Russell and Duenes

The Trouble with “X”

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Having finished Unbroken, by Laura Hillenbrand, I’ve now returned to C.S. Lewis’ God in the Dock. As I’ve noted previously, I could write about virtually every paragraph in this book. But I came to the chapter yesterday entitled, “The Trouble with ‘X.'” (You can read it here.) Leaving aside Lewis’ arguments about God’s inability to override human will, his wisdom here is of a very practical kind. Everyone can think of the trouble with “X” person, but we can rarely see what Lewis calls the “fatal flaw” in ourselves that others have been trying, in various ways, to tell us about, perhaps for many long years, to no avail.

And then Lewis imagines how God sees these fatal character flaws brought to bear in our relationships, for God sees not only the trouble with “X”, but the trouble with me, and He sees it in all of its ugliness, and He sees it in light of His own incredible kindness and favor to me.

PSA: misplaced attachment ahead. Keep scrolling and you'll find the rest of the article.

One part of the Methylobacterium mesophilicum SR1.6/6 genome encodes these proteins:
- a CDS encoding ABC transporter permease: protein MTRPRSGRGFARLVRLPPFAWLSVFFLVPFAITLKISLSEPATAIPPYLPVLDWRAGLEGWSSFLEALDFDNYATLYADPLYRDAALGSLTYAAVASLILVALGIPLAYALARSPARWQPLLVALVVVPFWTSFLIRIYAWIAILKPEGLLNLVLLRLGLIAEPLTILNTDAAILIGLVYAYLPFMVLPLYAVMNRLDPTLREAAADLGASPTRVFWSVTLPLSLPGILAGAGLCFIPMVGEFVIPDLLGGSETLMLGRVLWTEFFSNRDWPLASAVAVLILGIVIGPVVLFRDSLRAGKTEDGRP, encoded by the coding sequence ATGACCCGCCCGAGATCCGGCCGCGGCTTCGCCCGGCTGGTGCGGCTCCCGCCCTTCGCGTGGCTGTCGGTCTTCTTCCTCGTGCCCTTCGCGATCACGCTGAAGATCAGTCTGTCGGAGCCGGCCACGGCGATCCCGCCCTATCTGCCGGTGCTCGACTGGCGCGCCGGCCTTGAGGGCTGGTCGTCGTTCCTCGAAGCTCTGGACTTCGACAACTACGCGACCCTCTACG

The simple, yet practical, wisdom of Lewis’ observation, however, is that there is absolutely nothing I can do to change the fatal flaw in “X”, but I can indeed do something about it in myself. He writes, “Of all the awkward people in your house or job there is only one whom you can improve very much. That is the practical end at which to begin. And really, we’d better. The job has to be tackled some day: and every day we put it off will make it harder to begin.”

Lewis concludes that while this fatal character flaw remains “there can be no Heaven for you, just as there can be no sweet smells for a man with a cold in the nose, and no music for a man who is deaf. It’s not a question of God ‘sending’ us to Hell. In each of us there is something growing up which will of itself be Hell unless it is nipped in the bud. The matter is serious: let us put ourselves in His hands at once – this very day, this hour.”



Written by Michael Duenes

April 13, 2012 at 10:37 am

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